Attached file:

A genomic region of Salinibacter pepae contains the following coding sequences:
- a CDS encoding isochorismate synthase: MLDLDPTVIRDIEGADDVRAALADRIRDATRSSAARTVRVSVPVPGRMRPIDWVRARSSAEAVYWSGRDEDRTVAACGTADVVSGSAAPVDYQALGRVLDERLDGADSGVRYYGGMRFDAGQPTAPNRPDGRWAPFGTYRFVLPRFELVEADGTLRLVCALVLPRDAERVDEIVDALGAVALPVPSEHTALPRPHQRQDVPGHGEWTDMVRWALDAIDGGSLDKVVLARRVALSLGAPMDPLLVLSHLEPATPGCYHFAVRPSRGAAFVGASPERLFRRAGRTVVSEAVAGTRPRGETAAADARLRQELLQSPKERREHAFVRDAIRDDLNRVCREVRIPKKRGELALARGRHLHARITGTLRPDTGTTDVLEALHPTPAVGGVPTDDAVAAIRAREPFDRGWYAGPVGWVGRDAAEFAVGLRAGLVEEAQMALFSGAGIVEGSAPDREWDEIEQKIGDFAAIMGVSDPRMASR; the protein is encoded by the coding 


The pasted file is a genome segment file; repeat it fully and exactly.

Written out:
A genomic region of Salinibacter pepae contains the following coding sequences:
- a CDS encoding isochorismate synthase: MLDLDPTVIRDIEGADDVRAALADRIRDATRSSAARTVRVSVPVPGRMRPIDWVRARSSAEAVYWSGRDEDRTVAACGTADVVSGSAAPVDYQALGRVLDERLDGADSGVRYYGGMRFDAGQPTAPNRPDGRWAPFGTYRFVLPRFELVEADGTLRLVCALVLPRDAERVDEIVDALGAVALPVPSEHTALPRPHQRQDVPGHGEWTDMVRWALDAIDGGSLDKVVLARRVALSLGAPMDPLLVLSHLEPATPGCYHFAVRPSRGAAFVGASPERLFRRAGRTVVSEAVAGTRPRGETAAADARLRQELLQSPKERREHAFVRDAIRDDLNRVCREVRIPKKRGELALARGRHLHARITGTLRPDTGTTDVLEALHPTPAVGGVPTDDAVAAIRAREPFDRGWYAGPVGWVGRDAAEFAVGLRAGLVEEAQMALFSGAGIVEGSAPDREWDEIEQKIGDFAAIMGVSDPRMASR; the protein is encoded by the coding 